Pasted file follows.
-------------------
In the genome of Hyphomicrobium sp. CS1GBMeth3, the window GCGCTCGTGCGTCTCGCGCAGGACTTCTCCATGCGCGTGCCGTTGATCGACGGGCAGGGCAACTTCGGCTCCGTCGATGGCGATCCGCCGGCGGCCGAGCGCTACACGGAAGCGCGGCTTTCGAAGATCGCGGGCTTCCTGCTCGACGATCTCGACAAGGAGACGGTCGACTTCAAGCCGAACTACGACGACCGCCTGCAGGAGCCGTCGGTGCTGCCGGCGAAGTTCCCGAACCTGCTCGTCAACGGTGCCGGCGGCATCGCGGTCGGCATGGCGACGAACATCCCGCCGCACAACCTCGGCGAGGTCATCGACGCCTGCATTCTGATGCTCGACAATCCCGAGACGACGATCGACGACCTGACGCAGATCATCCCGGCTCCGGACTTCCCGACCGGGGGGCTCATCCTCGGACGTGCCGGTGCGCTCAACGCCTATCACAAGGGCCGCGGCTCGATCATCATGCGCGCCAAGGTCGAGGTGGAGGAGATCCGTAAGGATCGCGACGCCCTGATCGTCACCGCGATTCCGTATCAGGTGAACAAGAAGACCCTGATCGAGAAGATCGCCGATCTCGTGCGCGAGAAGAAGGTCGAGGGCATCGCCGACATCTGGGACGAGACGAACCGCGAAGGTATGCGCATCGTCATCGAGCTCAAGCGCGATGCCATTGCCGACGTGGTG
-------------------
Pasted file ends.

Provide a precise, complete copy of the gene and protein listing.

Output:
In the genome of Hyphomicrobium sp. CS1GBMeth3, the window GCGCTCGTGCGTCTCGCGCAGGACTTCTCCATGCGCGTGCCGTTGATCGACGGGCAGGGCAACTTCGGCTCCGTCGATGGCGATCCGCCGGCGGCCGAGCGCTACACGGAAGCGCGGCTTTCGAAGATCGCGGGCTTCCTGCTCGACGATCTCGACAAGGAGACGGTCGACTTCAAGCCGAACTACGACGACCGCCTGCAGGAGCCGTCGGTGCTGCCGGCGAAGTTCCCGAACCTGCTCGTCAACGGTGCCGGCGGCATCGCGGTCGGCATGGCGACGAACATCCCGCCGCACAACCTCGGCGAGGTCATCGACGCCTGCATTCTGATGCTCGACAATCCCGAGACGACGATCGACGACCTGACGCAGATCATCCCGGCTCCGGACTTCCCGACCGGGGGGCTCATCCTCGGACGTGCCGGTGCGCTCAACGCCTATCACAAGGGCCGCGGCTCGATCATCATGCGCGCCAAGGTCGAGGTGGAGGAGATCCGTAAGGATCGCGACGCCCTGATCGTCACCGCGATTCCGTATCAGGTGAACAAGAAGACCCTGATCGAGAAGATCGCCGATCTCGTGCGCGAGAAGAAGGTCGAGGGCATCGCCGACATCTGGGACGAGACGAACCGCGAAGGTATGCGCATCGTCATCGAGCTCAAGCGCGATGCCATTGCCGACGTGGTG